His boss Merton Morrison (Dan Monahan), on the other hand, just Loves His Job. He has seen the deathly sick and violently twisted world through the eyes of Rick Dees multiplied by all the other reporters who have worked for him over the years, and he just can't get enough. He is a real life vampire of another kind, one we have all met and cannot bring ourselves to defeat. The reason for this is the same as Dracula's own, his main strength lies in his charm. Even Dees vulgar rantings and insults cannot defrock Morrison's smile. He is the confident puppet master at his trash paper, Inside View. Monahan portrays his Morrison as a man who takes delight at exploiting the weaknesses of his employees. He steals every scene.
Rick Dees new competition lies in the fresh cub reporter at the tabloid, Katherine Blair (Julie Entwhisle). Full of life and spunk and shallow dark secrets of her own, she is a tantalizing victim, but one who has her own unstoppable thirst in getting a story. Entwhisle is called upon to deliver a wide range of emotions in this movie. She was chosen for this part, no doubt, for her wide-eyed innocent appearing face. She is also called upon, throughout the course of this movie, to express herself through a wide range of emotions both loud and subtle which she carries off impressively well. I look forward to this actress's future career.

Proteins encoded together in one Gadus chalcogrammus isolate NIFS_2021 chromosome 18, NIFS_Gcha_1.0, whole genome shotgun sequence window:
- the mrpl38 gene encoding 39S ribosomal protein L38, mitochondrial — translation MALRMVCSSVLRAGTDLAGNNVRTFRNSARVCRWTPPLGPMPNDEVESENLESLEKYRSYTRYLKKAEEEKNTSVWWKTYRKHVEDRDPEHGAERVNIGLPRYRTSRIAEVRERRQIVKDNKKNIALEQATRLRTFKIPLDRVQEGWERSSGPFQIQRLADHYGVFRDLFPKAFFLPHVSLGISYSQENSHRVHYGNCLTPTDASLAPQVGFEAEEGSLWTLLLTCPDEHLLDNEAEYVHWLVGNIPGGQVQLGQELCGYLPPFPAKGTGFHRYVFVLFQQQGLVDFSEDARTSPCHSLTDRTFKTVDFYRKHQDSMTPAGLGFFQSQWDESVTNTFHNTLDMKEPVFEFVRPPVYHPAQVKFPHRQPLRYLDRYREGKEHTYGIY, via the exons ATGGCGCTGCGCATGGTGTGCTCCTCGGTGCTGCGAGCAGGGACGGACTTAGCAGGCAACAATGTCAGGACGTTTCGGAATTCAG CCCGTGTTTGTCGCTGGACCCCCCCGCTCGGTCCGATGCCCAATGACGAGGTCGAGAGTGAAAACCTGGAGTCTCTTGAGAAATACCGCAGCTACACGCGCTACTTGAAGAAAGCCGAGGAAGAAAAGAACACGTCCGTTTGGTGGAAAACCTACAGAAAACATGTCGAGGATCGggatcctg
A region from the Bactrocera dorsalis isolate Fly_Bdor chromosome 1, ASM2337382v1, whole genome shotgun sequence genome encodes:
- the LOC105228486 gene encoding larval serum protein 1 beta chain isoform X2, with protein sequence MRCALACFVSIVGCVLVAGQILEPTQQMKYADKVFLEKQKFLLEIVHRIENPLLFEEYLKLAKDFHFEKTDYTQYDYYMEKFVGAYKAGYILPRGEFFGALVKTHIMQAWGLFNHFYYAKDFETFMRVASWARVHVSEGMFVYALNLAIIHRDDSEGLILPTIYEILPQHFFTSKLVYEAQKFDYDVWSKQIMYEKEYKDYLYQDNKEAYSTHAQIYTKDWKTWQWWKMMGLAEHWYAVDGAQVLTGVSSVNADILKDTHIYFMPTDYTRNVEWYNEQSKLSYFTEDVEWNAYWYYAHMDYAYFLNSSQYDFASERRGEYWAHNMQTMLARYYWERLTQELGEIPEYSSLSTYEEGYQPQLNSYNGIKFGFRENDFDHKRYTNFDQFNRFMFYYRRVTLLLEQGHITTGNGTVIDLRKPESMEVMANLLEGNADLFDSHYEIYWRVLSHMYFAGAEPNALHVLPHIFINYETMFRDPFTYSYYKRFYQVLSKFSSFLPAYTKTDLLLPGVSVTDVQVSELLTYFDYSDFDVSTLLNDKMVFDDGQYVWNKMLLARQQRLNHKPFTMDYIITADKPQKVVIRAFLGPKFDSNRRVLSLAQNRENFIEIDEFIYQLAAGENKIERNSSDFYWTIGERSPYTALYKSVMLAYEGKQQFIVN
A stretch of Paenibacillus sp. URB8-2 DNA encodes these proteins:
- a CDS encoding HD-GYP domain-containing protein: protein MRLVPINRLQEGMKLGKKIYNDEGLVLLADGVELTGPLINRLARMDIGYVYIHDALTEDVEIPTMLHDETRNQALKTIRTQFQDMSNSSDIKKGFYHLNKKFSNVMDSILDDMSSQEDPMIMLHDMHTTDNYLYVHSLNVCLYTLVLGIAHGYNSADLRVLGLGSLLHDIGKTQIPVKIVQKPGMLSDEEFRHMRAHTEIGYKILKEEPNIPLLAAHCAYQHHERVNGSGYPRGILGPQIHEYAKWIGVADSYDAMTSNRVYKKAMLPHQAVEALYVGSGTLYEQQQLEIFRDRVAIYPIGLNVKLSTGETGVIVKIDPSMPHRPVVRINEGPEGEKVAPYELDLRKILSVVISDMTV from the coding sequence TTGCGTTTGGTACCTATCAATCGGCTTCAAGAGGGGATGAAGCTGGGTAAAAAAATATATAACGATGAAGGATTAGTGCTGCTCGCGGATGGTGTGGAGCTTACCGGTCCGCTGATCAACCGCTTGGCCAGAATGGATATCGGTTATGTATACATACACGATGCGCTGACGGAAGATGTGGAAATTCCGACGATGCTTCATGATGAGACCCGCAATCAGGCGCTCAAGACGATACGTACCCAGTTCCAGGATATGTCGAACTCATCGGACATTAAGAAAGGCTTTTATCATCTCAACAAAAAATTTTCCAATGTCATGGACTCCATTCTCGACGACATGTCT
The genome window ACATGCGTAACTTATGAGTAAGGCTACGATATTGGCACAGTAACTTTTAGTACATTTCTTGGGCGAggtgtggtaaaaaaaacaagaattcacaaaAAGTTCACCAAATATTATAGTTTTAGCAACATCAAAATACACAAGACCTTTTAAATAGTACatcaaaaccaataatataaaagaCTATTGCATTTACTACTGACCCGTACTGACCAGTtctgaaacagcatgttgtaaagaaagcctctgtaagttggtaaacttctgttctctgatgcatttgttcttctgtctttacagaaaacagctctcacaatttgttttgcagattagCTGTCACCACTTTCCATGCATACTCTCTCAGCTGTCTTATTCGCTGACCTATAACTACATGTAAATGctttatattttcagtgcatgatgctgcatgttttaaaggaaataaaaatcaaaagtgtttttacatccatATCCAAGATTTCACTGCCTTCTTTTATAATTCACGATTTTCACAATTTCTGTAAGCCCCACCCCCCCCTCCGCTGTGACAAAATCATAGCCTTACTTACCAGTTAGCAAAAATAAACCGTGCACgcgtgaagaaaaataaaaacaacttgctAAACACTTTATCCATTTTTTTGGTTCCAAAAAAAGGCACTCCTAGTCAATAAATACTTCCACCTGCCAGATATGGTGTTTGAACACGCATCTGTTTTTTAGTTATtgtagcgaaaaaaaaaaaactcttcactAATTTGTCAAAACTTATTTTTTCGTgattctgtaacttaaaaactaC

What all three of these characters share is their own form of bloodlust. They have an insatiable thirst for the gruesome story, the more bizarre, the more bloody, the better. In many ways they are like the vampire they seek. Seeking out the darkest depths of human nature: Hey, I can relate!
All three of these folks are on the trail of a serial killer. A killer who flies into small private plane airports and kills whoever is handy, draining their bodies of blood. When Morrison gets the stories over "the wire", there are only two victims on two separate incidences, but he smells a larger issue. At this point no one except him, not even the FAA have connected the two murders: yet. Even Richard doesn't see any story in it, but his boss Morrison does. Morrison also feels delightfully confident that the killer will strike again and now is the time to get in on the story before the FAA announces the threat and the major media descends on it.